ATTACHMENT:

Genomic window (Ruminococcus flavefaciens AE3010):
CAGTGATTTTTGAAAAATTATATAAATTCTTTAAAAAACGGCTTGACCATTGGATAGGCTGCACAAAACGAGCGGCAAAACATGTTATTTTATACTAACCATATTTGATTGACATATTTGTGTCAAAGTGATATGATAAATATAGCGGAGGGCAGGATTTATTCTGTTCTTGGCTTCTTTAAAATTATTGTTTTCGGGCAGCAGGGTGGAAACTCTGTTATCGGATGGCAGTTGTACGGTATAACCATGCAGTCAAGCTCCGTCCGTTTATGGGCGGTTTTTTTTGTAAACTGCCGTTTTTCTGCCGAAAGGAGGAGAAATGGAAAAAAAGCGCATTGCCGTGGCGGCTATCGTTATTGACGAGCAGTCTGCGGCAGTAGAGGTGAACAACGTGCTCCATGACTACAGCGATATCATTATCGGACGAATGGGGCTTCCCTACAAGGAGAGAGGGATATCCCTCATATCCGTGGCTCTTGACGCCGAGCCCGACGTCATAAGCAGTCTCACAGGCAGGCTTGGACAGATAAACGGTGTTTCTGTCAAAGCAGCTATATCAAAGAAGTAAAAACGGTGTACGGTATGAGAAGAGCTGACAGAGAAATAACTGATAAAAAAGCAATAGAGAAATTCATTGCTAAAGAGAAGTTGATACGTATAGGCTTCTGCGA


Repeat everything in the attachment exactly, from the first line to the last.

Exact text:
Genomic window (Ruminococcus flavefaciens AE3010):
CAGTGATTTTTGAAAAATTATATAAATTCTTTAAAAAACGGCTTGACCATTGGATAGGCTGCACAAAACGAGCGGCAAAACATGTTATTTTATACTAACCATATTTGATTGACATATTTGTGTCAAAGTGATATGATAAATATAGCGGAGGGCAGGATTTATTCTGTTCTTGGCTTCTTTAAAATTATTGTTTTCGGGCAGCAGGGTGGAAACTCTGTTATCGGATGGCAGTTGTACGGTATAACCATGCAGTCAAGCTCCGTCCGTTTATGGGCGGTTTTTTTTGTAAACTGCCGTTTTTCTGCCGAAAGGAGGAGAAATGGAAAAAAAGCGCATTGCCGTGGCGGCTATCGTTATTGACGAGCAGTCTGCGGCAGTAGAGGTGAACAACGTGCTCCATGACTACAGCGATATCATTATCGGACGAATGGGGCTTCCCTACAAGGAGAGAGGGATATCCCTCATATCCGTGGCTCTTGACGCCGAGCCCGACGTCATAAGCAGTCTCACAGGCAGGCTTGGACAGATAAACGGTGTTTCTGTCAAAGCAGCTATATCAAAGAAGTAAAAACGGTGTACGGTATGAGAAGAGCTGACAGAGAAATAACTGATAAAAAAGCAATAGAGAAATTCATTGCTAAAGAGAAGTTGATACGTATAGGCTTCTGCGA